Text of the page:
44. Bad CNC machine & the Power bill
CNC – How a bad machine increases the spindle load and your power bill
Machines of two different makes may look the same, and we wonder why one costs so much less than the other. The reason may be that the cheaper machine is badly designed, made with cheaper components. The poor design and build quality increases power consumption in anything that is consuming power – spindle motor, axes motors, coolant motor, chip conveyor, etc.
This little explanation is only about how a poor spindle drive train can result in a higher spindle load and bigger power bills. A poorly designed spindle that is heavier or has a larger diameter than necessary, has more moment of inertia, requiring more power to rotate it. Poor bearings result in increased friction as the spindle rotates, and more energy to rotate the spindle.
Poor belt design and belt quality increase power consumption because of underbelting (belt with not enough load capacity) or overbelting (belt with too much capacity). Underbelting causes too much stretching of the belt and increased slip, hence energy loss. Overbelting is the use of a stronger (thicker or wider) belt than necessary, that has more resistance to flexing as it moves around a pulley, and involves more energy loss to bend it.
The power available at the chuck in a CNC lathe or machining center is always less than what is available at the motor, because of power losses in the belt drive and in the bearings, and the power required to rotate the spindle against its moment of inertia. The losses cannot be eliminated fully, however good the machine components and design. They can only be reduced. On a reasonably well made machine the losses will be 15 to 20 %, and on a low cost machine they can be as high as 40 %. This means that on the latter machine only 60 % of the spindle motor power is available at the chuck, and your power bill with the latter machine is 33 % more that with the former machine.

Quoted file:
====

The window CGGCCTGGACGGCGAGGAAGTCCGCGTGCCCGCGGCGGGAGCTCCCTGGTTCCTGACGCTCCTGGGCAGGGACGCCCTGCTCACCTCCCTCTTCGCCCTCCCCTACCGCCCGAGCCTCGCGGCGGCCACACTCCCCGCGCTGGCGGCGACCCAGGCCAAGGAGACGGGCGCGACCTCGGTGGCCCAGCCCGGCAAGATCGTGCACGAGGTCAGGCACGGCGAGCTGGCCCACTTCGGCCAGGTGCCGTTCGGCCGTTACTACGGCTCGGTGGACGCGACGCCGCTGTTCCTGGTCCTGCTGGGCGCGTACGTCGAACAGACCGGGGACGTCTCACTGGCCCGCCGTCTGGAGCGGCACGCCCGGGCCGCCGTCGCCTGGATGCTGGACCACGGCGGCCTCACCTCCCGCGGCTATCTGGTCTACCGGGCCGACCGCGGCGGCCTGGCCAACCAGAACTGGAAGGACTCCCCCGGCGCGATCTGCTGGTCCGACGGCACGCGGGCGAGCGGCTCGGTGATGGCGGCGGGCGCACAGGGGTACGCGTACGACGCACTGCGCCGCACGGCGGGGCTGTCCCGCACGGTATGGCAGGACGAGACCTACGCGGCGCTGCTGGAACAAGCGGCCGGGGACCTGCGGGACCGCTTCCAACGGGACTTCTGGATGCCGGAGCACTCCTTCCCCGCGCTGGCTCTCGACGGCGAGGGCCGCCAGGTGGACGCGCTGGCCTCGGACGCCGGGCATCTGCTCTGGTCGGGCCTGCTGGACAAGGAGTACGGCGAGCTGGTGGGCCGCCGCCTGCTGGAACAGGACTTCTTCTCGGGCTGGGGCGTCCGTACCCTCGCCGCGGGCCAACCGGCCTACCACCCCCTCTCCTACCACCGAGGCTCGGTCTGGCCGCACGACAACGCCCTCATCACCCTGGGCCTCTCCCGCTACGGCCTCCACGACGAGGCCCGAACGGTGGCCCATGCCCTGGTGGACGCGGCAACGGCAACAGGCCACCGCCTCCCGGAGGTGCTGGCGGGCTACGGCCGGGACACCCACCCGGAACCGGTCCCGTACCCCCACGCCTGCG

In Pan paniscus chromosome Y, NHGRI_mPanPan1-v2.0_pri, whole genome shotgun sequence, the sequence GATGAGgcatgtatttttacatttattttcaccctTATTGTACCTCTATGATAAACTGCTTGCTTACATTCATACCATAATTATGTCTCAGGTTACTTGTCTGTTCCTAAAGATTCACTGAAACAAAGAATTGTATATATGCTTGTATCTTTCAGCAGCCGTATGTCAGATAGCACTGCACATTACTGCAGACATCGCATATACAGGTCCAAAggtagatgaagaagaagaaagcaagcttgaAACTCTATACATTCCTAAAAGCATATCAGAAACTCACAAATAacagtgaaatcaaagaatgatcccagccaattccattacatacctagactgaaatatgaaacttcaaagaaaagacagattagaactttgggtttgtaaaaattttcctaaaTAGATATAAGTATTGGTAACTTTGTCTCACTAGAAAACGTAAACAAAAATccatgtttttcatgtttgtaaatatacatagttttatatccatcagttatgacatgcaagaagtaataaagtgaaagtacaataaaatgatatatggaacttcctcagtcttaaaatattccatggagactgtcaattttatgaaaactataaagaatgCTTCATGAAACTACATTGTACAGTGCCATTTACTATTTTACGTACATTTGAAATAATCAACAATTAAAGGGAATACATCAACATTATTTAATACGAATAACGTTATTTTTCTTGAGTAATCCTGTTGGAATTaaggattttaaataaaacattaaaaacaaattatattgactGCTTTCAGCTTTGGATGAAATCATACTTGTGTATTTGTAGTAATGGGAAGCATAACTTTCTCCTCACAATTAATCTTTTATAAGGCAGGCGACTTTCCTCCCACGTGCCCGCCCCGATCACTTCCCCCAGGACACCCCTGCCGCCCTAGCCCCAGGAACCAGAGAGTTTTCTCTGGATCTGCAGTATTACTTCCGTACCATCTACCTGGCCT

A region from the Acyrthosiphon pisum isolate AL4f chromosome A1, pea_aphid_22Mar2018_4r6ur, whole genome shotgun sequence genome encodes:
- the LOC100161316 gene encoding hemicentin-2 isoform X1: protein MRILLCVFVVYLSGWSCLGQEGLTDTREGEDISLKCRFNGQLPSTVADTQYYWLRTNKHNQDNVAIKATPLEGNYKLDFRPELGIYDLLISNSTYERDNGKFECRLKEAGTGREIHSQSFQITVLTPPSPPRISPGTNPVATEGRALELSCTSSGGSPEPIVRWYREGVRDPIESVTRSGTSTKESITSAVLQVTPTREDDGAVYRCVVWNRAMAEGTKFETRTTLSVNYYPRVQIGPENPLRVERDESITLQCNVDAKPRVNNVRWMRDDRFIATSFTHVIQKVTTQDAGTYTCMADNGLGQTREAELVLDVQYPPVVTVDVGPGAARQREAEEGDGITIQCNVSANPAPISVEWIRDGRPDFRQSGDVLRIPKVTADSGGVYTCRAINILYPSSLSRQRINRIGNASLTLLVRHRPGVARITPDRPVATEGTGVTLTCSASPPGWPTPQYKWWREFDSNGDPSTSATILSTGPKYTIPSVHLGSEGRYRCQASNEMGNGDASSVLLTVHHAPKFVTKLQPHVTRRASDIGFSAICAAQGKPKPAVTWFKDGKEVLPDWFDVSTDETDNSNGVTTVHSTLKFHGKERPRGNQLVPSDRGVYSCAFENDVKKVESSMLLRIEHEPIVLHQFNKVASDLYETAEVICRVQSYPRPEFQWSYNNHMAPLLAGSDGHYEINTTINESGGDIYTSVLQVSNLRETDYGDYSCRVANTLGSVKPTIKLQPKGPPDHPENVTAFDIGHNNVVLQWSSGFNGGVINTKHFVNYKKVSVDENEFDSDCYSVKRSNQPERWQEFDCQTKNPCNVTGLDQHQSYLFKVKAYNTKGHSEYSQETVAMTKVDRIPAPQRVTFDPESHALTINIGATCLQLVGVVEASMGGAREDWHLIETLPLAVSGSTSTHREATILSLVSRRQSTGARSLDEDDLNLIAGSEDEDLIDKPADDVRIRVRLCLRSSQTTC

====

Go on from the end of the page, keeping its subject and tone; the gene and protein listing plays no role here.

Action point If you’re a machine user, instead of deciding on a machine purely based on its low initial capital cost (a cheap machine), please consider its running costs too, like the power consumption. If you’re a machine seller, here’s an argument you can use when you encounter competition from a much cheaper machine with poor build quality
Pics. and Text source: CADEM NCyclopedia multimedia CNC training software.
A green intruder in Chandigarh station
While waiting in Chandigarh station recently for a train to Delhi, I saw a truly heartening sight. The platform has a lovely tree bang in the middle. The roof extends almost till the edge of the platform right through, but just at the tree it has a recess, goes around the tree (the red line that I’ve drawn in the picture).
I also managed to get an aerial pic. of the cutout from Google earth. I imagine that the the story went something like this: The roof was narrower at some point in the past, and then was extended till the edge of the platform. When the person who was designing the extension hit the roadblock of the tree being an obstacle, he or she, instead of saying “Tree blocking the roof ? Just cut it down”, said “Ah,let’s just go around the tree. It’s too beautiful to cut”. So they ended up with a platform with character, instead of a platform with mere concrete and metal. Chandigarh’s city planners seem to have this attitude too, preferring greenery over brownery (concrete and tar), resulting in a very green city.